Items packed so tightly together as to prevent movement.
A chock is typically a wooden wedge used to secure moving objects on deck and in the hold. A block and tackle is the pulley system used to hoist the rigging. However, the phrase appears to stem from when the no more free rope exists and the block jam tightly together.
The phrase describes what occurs the system is raised to its fullest extent – when there is no more rope free and the blocks jam tightly together. Frederick Chamier’s novel The Life of a Sailor, 1832 includes this figurative use of the term:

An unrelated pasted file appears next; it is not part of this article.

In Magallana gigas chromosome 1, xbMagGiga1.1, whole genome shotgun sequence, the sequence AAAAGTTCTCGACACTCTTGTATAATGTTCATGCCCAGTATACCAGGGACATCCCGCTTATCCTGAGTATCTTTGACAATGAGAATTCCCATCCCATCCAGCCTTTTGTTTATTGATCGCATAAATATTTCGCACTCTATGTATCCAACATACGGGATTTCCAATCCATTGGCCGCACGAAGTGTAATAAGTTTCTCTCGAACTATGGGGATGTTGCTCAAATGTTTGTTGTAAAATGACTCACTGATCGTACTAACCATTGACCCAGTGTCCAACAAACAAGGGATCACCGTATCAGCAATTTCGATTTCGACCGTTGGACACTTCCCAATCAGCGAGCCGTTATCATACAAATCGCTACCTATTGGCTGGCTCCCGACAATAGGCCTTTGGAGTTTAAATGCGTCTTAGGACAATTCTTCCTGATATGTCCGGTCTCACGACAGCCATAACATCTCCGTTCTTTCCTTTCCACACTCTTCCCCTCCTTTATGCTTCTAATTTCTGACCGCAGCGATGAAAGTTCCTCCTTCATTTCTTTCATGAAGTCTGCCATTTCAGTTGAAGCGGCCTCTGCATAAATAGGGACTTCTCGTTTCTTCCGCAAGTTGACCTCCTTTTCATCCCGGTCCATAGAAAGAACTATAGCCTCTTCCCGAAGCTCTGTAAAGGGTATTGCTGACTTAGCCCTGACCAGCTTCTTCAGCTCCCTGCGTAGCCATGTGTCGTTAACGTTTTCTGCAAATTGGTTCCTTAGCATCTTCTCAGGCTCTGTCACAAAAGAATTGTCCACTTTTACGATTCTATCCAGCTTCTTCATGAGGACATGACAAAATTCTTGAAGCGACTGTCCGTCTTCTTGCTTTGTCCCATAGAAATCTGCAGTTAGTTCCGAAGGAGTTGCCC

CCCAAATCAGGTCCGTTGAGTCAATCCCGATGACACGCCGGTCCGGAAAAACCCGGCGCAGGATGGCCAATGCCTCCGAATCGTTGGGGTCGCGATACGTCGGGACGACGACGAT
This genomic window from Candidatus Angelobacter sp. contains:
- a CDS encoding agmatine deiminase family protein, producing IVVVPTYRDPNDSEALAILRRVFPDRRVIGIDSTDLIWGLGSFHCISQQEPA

“Here my lads is another messmate…” – What, another!” roared a ruddy-faced midshipman of about eighteen. “He must stow himself away, for we are chock-a-block here.”
Thanks goest to Gary Martin for doing all the leg work here. Gary’s website Phrase Finder is likely to provide much more fodder for posts.